Knee Deep in the Alligators of Editing

We hear you're editing, and we came to help.
As I mentioned last week, I'm making a deep editing pass through the new Markhat book, The Darker Carnival.

Writing a book is one thing. I've found that my best way to write is to just dive in and keep going, letting nothing (except snakes or large hail) slow me down. Can't remember what I named the doorman in Chapter 3, when we see him again briefly in Chapter 6? I type  **** and keep moving, knowing that I'll come back later and look up the name and fix that.

Which brings us to the edit phase, when all those **** entries have to be fleshed out and made whole.

That's the first and easiest part of editing, at least for me. I took care of all that in an hour. The next pass saw me searching for grammar mistakes, omitted words, or transposed letters. Those are quick fixes too, as long as you spot them. 

Now I'm reading through the corrected manuscript as I imagine a reader will, and my main mission is to spot passages that invite the reader to close the book. Those are the passages that must be re-written, and that can take a lot of work, depending on the nature of the text.

The author, upon confronting the horror that is Chapter Nine.
So far I've used the scalpel, but not the machete, and that's great news. Snipping a paragraph here and there requires the literary equivalent of a few stitches, and no more. But when that awful realization that an entire chapter or subplot just isn't working engulfs you, you know you've got a mountain of work to do just to get things back on track.

With any luck I'll get The Darker Carnival submitted this week. Then I'll return to the Meralda and Mug book and give it the very same series of re-reads.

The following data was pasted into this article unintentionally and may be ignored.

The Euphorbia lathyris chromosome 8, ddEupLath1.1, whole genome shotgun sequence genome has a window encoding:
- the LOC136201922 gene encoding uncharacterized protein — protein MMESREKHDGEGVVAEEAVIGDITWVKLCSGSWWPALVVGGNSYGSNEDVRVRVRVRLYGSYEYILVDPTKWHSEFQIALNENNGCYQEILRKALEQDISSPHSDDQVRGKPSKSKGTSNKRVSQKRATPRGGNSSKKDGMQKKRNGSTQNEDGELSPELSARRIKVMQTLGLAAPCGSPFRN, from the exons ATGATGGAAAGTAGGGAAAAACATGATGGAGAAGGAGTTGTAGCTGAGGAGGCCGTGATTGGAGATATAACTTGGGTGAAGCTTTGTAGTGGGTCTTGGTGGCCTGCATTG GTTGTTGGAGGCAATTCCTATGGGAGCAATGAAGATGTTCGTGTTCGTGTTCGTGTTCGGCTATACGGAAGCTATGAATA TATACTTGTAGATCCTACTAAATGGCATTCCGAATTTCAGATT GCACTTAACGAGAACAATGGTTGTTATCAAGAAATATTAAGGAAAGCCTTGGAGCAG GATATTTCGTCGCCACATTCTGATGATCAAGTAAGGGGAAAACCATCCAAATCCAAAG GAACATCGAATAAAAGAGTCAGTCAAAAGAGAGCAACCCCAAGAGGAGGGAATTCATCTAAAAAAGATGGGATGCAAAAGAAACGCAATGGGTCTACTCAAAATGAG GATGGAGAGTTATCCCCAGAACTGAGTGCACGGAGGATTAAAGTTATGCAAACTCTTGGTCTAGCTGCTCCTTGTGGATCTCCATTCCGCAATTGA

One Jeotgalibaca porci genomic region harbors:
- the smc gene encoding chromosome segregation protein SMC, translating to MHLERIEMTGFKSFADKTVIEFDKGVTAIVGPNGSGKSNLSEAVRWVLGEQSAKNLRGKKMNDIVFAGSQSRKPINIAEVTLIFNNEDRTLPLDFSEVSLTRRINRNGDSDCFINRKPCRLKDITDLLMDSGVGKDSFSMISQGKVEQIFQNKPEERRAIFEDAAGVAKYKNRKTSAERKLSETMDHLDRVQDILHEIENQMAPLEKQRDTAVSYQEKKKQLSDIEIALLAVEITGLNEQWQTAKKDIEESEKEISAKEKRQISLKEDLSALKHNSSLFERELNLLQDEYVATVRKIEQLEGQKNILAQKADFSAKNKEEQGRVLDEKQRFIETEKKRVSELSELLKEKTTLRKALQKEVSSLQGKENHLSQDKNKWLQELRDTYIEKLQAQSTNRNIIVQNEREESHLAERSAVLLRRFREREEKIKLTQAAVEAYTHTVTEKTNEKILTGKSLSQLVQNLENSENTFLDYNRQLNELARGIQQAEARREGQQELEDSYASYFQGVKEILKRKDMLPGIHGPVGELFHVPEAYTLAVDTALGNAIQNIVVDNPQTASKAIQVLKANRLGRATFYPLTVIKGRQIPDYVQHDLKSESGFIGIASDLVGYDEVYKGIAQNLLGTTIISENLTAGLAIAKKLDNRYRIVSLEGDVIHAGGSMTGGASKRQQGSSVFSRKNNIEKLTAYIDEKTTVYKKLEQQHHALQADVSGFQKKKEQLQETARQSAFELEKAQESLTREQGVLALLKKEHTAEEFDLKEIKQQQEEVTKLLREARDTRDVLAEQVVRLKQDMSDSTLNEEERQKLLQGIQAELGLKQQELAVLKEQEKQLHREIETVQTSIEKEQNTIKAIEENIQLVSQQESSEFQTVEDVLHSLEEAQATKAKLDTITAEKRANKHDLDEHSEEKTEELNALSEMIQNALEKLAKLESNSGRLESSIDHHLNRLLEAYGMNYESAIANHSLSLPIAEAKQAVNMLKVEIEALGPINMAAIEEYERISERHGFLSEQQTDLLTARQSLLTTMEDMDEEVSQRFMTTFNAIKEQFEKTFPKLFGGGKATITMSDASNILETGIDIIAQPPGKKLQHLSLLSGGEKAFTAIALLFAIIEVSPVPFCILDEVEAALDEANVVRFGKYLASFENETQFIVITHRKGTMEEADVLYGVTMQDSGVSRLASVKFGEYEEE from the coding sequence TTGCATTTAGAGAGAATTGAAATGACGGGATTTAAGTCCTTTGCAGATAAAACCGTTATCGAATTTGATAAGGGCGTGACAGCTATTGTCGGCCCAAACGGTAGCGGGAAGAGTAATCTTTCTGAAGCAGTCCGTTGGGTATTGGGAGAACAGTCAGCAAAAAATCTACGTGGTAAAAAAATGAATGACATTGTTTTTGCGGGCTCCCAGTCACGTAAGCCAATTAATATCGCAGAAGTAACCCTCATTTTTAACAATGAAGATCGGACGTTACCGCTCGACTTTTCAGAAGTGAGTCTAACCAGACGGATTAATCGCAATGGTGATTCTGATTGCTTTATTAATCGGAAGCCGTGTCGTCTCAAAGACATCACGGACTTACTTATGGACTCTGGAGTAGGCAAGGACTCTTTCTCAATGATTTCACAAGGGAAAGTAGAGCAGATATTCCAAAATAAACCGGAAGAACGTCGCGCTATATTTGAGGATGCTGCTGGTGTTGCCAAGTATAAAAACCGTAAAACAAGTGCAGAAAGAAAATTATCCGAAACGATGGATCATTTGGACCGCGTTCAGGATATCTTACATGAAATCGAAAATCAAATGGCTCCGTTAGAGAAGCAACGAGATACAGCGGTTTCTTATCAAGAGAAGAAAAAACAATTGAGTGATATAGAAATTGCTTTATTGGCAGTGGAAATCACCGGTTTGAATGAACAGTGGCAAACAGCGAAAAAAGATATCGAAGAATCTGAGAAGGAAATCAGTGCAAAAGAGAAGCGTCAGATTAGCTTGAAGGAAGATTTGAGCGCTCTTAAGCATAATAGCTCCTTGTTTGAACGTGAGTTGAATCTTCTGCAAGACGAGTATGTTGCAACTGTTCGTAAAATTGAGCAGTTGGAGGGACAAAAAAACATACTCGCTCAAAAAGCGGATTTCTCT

Isn't the writing life glamorous?

Below, for no apparent reason, is a short sample of the new book.

Excerpt from The Darker Carnival:
(Not taken from the beginning of the book. Markhat is posing as a newspaper man to poke around Dark's Diverse Delights, a traveling carnival encamped outside Rannit).

I learned a lot about circus folk, that day.

First of all, they drink, and drink hard. Especially the side-show wonders. I met the Man of Bones when he stumbled out of his tent, went down on all fours at my feet, and vomited between my boots. I was amazed at the volume of liquid he expelled, given the emaciated state of his spindly frame.

The circus master kicked the Man of Bones unceremoniously in his gut. "And here we find the Man of Bones, who has terrified audiences from the Sea to the Wastes," said Thorkel, as he sent the scuttling wretch away with a kick to his backside. "A living skeleton, whose grinning skull will haunt your dreams forever."

I nodded and scribbled in my notebook. It didn't seem polite to point out that the Man of Bones was entirely covered in skin.

We met the Queen of the Elves next. She wore a moth-eaten flannel gown she hadn't bothered to fasten with a belt. A pair of mis-matched work boots adorned her dainty feet. She puffed on an enormous cigar between swigs of dark brown liquid gulped from a dirty jar.

"Say hello to Mr. Bustman," said Thorkel, to her.

"Go to Hell," she opined, before sprawling lengthwise on a bench.